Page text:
Ending ‘don’t ask, don’t tell’ is the right thing to do

Gay rights activists welcome President Barack Obama’s recent remarks calling for an end to the U.S. military’s “don’t ask, don’t tell” policy. Obama made the appeal at the end of his first State of the Union speech Wednesday.

“This year, I will work with Congress and our military to finally repeal that law that denies gay Americans the right to serve the country they love because of who they are,” said Obama. “It’s the right thing to do.”

Joe Solmonese, president of the Human Rights Campaign, the country’s largest gay rights group said Obama’s remarks are a step in the right direction.

Speaking to Reuters he said, “Our country simply cannot afford this discriminatory law that hurts military readiness by denying patriotic men and women the opportunity to serve.”

Most gay rights activists are pleased to know a timeline has finally been issued on the matter. However more concrete actions and fewer promises, need to be taken, they say.

Obama should have addressed suspending the disheartening number of servicemen and women who have been dismissed for their sexual orientation, said Rea Carey, executive director of the National Gay and Lesbian Task Force.

“The time for broad statements is over,” she told the Washington Post. “The time to get down to business is overdue. We wish we had heard him (Obama) speak of concrete steps,” she said.

Critics say “don’t ask, don’t tell” is actively being used to drive gay men and lesbians out of the military. Reports estimate more than 13,500 have been dismissed from the military since 1994 and an estimated 644 people have been discharged under the law since Obama took office. According to the Washington Post between 1997 and 2008, the Defense Department fired more than 10,500 service members for violating the policy.

In a recent editorial the New York Times states, “The policy of drumming gay men and lesbians out of the military is based on prejudice, not performance.” The law, says the Times, singles out a group of Americans for second-class treatment, forcing them to hide who they are and to live in fear of being found out and discharged. “The policy hurts the military by depriving it of the service of a large number of loyal and talented Americans.”

Analysts note Obama is trying to make good on his campaign promise to end the Pentagon policy that began in the early 1990s, especially with his gay and lesbian supporters.

The policy was signed into law in 1993 by then-President Bill Clinton, a Democrat, as a compromise after the military objected to his calls to open doors to the gay and lesbian community.

The measure known as “don’t ask, don’t tell” stopped the government from asking recruits or anyone in the military if they were homosexual, provided they did not disclose their sexual orientation.

It’s time to “end don’t ask, don’t tell,” critics charge.

Repealing the law however faces resistance from Republicans in Congress, most notably from Sen. John McCain, R-Ariz., who said repealing the measure would be a mistake. McCain argues the policy has been “successful” for the last 15 years.

Republicans are pledging to block any legislative push for repeal. Democrats cite polls indicating 69 percent of voters support allowing gays to openly serve in the U.S. armed forces and are urging the White House to change the law.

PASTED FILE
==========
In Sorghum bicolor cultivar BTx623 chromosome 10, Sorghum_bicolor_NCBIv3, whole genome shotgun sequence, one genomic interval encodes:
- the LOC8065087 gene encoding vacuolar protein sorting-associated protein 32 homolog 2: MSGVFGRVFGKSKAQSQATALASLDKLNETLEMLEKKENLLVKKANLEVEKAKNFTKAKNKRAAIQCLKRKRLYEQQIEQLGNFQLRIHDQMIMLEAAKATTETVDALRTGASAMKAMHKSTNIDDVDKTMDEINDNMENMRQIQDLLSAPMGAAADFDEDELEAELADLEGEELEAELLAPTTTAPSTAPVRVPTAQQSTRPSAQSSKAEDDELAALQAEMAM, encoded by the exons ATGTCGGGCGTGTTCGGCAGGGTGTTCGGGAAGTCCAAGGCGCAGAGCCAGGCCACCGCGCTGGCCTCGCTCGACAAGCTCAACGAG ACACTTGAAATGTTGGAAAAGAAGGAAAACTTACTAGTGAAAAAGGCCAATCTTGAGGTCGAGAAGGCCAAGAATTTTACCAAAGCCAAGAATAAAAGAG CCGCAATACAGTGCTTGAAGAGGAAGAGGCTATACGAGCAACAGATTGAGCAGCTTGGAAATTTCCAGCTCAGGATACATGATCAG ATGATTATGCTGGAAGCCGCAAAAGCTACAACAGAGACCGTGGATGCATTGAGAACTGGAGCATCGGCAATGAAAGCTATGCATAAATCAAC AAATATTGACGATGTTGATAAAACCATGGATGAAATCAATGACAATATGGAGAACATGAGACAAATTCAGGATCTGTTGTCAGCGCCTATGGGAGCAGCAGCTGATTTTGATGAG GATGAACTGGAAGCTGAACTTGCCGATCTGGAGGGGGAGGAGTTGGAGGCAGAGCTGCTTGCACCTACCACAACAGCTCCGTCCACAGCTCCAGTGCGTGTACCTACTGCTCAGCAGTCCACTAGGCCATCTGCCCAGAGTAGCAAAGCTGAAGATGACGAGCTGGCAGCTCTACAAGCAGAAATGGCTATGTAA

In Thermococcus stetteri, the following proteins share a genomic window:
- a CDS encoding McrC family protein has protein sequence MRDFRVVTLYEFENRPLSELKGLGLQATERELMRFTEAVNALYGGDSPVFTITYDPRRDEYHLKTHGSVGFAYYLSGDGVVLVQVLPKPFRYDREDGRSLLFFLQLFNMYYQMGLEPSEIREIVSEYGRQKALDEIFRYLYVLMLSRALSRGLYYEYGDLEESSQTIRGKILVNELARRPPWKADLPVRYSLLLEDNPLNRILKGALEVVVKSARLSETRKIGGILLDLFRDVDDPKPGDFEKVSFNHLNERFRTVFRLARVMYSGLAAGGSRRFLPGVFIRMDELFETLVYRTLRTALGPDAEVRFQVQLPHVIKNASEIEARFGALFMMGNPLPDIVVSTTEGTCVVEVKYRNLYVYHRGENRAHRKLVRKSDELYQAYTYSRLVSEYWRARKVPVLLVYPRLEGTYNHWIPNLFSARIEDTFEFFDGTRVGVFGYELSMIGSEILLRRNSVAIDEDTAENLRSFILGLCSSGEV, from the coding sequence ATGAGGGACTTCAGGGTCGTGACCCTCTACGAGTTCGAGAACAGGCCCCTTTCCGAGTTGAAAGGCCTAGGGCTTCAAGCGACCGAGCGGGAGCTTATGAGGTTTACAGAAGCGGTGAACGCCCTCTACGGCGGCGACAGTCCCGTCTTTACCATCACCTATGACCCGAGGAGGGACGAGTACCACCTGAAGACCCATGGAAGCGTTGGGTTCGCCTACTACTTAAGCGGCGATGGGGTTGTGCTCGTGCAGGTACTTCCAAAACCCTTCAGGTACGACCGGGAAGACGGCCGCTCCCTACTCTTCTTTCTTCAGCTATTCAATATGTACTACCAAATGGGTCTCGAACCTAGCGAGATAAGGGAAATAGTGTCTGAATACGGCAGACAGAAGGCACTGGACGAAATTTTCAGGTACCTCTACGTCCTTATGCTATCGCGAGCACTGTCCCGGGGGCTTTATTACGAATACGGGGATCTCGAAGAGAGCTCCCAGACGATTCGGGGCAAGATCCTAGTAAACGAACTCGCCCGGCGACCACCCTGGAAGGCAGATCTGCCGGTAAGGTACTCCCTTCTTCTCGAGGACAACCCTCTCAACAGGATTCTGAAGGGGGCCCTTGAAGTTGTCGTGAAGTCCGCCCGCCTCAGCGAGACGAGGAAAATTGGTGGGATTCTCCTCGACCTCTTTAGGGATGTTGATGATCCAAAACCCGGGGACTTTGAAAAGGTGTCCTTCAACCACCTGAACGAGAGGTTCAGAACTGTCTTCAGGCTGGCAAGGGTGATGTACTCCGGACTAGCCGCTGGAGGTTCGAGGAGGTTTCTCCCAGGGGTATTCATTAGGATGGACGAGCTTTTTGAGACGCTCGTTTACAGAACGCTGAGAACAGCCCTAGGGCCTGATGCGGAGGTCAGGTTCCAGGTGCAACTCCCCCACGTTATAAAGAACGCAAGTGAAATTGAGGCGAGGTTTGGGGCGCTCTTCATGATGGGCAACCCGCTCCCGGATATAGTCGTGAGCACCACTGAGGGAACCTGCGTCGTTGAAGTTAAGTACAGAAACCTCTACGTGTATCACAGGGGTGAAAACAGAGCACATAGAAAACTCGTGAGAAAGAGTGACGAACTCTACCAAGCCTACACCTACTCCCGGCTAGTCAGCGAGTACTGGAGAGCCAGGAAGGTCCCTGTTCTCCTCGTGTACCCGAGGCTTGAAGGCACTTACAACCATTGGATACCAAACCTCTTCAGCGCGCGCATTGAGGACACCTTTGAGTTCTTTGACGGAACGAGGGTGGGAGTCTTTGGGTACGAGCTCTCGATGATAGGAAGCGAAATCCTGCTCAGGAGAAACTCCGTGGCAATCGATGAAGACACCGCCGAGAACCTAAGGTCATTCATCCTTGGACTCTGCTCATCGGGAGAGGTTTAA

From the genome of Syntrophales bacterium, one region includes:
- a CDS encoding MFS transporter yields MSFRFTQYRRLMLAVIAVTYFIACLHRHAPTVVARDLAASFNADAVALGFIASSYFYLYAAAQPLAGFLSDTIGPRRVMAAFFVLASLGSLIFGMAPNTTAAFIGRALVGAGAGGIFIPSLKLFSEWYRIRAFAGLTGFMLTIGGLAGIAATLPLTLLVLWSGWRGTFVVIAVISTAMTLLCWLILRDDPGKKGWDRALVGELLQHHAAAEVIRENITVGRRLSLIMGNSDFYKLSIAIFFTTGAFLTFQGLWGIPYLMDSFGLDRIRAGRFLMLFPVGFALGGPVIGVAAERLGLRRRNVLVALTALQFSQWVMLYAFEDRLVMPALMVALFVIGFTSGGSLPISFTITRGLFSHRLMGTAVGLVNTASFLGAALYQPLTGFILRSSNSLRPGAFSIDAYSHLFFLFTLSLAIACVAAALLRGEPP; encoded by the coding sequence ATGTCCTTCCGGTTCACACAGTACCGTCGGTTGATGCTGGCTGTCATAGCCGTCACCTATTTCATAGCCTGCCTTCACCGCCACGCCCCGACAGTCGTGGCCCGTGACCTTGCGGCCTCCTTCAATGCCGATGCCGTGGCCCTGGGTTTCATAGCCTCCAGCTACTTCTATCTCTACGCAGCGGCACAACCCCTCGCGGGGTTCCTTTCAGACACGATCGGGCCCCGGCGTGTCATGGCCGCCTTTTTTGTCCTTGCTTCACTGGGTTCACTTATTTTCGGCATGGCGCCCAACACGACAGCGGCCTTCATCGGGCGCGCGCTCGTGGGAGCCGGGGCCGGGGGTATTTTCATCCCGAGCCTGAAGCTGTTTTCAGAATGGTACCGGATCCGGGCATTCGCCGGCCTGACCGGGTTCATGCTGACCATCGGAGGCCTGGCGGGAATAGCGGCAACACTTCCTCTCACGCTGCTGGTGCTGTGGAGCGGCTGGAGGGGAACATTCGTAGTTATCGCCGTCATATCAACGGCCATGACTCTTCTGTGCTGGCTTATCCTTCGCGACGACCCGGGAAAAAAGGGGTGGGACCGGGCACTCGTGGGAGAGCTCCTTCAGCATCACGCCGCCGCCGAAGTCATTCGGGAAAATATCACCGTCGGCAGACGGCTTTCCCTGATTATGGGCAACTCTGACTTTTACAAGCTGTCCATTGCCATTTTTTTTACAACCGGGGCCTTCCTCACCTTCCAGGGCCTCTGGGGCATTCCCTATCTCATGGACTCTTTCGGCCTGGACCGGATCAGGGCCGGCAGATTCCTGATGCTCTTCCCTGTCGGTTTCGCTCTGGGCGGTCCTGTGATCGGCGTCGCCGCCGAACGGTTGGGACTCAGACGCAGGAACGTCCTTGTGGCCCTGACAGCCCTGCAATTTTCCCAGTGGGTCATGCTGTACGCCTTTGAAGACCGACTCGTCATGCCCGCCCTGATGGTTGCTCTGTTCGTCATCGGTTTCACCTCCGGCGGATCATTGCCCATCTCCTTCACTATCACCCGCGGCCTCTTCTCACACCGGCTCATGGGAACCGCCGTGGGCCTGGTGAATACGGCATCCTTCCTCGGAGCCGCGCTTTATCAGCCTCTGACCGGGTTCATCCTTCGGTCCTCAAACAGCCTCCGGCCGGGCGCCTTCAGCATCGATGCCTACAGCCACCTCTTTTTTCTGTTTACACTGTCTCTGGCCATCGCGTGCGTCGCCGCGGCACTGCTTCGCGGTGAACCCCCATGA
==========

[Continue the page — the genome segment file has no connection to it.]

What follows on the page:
In a recent statement House Speaker Nancy Pelosi, D-Calif., said, “We look forward to working with [the president] on this issue of fundamental fairness and supporting the patriotic Americans who serve – and wish to serve – our country in uniform.”

Defense Secretary Robert Gates is expected to unveil the Pentagon’s plan to prepare for repealing the policy at a hearing Tuesday. According to a Pentagon spokesman, Gates along with Joint Chiefs of Staff Chairman Adm. Mike Mullen will not lay out specific legislative proposals to repeal the law, but rather detail some preliminary steps that need to be taken inside the military in advance of formulating a legislative plan.

Gen. John Shalikashvili, former chairman of the Joint Chiefs of Staff, agrees it’s time to repeal the controversial law.

“As a nation built on the principal of equality, we should recognize and welcome change that will build a stronger more cohesive military,” he said on CNN.com.

Currently there is a bill in the House of Representatives, the Military Readiness Enhancement Act, which calls for undoing the current law. Rep. Patrick Murphy, an Iraq war veteran and Democrat of Pennsylvania, is leading the effort to get it passed. The measure has more than 180 co-sponsors. No similar Senate bill exists.

Meanwhile gay rights activists say some progress has been made by the Obama administration recently, most notably the enactment of the Matthew Shepard Act, which makes hate crimes against gay people federal crimes.

However, they add much more needs to be done, including recognizing same-sex marriage at the national level and passing a federal law protecting gay workers from discrimination on the job.

Repealing “don’t ask, don’t tell” would be an important step forward, they say.

Photo: Iraq combat veteran Lt. Dan Choi, shown at a June 30, 2009 news conference, was discharged from the New York National Guard for violating the military’s “don’t ask, don’t tell” policy. Gloria Wright/AP